“The changes to Cuba policy contained in the omnibus appropriations bill are small but important. By including these measures in the bill, Congress demonstrated its willingness to ease provisions of the embargo on Cuba for the first time in eight years. By its action, Congress has opened the door to further policy change on Cuba and has charted a course for such changes.”
Cuba provisions in the FY2009 omnibus appropriations bill
Prepared by USA*Engage, www.usaengage.org
The omnibus appropriations bill contains language that would amend the Trade Sanctions Reform Act to authorize travel for commercial sales under a general license, and defund enforcement of 1) the 2005 Bush administration changes to the rules governing “cash in advance” payments and 2) travel to visit family members.
http://www.rules.house.gov/111/LegText/omni/text/divdtext_111_hromni2009_jes.pdf at Page 109:
SEC. 620. Section 910(a) of the Trade Sanctions Reform and Export Enhancement Act of 2000 (22 U.S.C. 7209(a)) is amended to read as follows:
“(a) AUTHORIZATION OF TRAVEL RELATING TO COMMERCIAL SALES OF AGRICULTURAL AND MEDICAL GOODS.-The Secretary of the Treasury shall promulgate regulations under which the travel-related transactions listed in paragraph (c) of section 515.560 of title 31, Code of Federal Regulations, are authorized by general license for travel to, from, or within Cuba for the marketing and sale of agricultural and medical goods pursuant to the provisions of this title.”
Explanation: Current law permits specific licenses to be issued for “certain export transactions.” The omnibus provision makes explicit the ability to travel to Cuba for “marketing and sale” and allows travel under a general license, by which travelers self-determine their eligibility and may travel to Cuba without seeking individual authorization rather than under a “specific license” which requires an individual to apply for approval from the U.S. Department of Treasury.
SEC. 621. None of the funds made available in this Act may be used to administer, implement, or enforce the amendments made to section 515.560 and section 515.561 of title 31, Code of Federal Regulations, related to travel to visit relatives in Cuba, that were published in the Federal Register on June 16, 2004.
Explanation: This provision does not change current law. It “de-funds,” or prohibits, the U.S. Government from enforcing current law with respect to the above-referenced provision until the spending bill expires. The policy it seeks to address involves changes made by the Bush administration to restrict the ability of Cuban Americans to visit family members in Cuba. The rules published on June 16, 2004 narrowed the definition of family, limited visits to 14 days once every three years, removed the exception to the regulations that allowed additional visits for humanitarian reasons, and require Cuban Americans to apply for a specific license for each visit to Cuba rather than traveling under a general license as was the case prior to June 2004.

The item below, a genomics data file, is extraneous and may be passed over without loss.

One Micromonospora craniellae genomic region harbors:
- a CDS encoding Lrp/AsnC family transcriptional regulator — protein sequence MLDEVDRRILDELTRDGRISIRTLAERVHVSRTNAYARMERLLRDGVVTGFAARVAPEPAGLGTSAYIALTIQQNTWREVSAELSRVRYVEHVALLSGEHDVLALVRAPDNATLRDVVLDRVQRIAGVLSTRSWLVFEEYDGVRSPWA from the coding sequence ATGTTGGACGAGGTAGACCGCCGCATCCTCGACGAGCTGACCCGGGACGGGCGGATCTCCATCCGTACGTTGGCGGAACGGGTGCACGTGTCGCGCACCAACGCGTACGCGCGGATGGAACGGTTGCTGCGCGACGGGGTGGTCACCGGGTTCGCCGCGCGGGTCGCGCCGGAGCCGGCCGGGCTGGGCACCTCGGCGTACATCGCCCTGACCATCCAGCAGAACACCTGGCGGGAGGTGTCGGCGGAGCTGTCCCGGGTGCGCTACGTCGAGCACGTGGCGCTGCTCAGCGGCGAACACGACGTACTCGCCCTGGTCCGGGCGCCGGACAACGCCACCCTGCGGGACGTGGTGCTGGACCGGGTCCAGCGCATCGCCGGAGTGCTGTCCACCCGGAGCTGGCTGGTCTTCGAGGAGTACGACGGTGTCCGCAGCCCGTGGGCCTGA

SEC. 622. None of the funds made available in this Act may be used to administer, implement, or enforce the amendment made to section 515.533 of title 31, Code of Federal Regulations, that was published in the Federal Register on February 25, 2005.
Explanation: This provision does not change current law. It “de-funds,” or prohibits, the U.S. Government from enforcing current law with respect to the above-referenced provision until the spending bill expires. The policy it seeks to address involves terms of payment governing shipments of U.S. exports to Cuba. The February 25, 2005 amendment altered the terms of “payment of cash in advance.” The current definition “means that payment is received by the seller or the seller’s agent prior to shipment of the goods from the port at which they are loaded.” Prior policy allowed payment before delivering goods to the Cuban purchaser, but after shipment.
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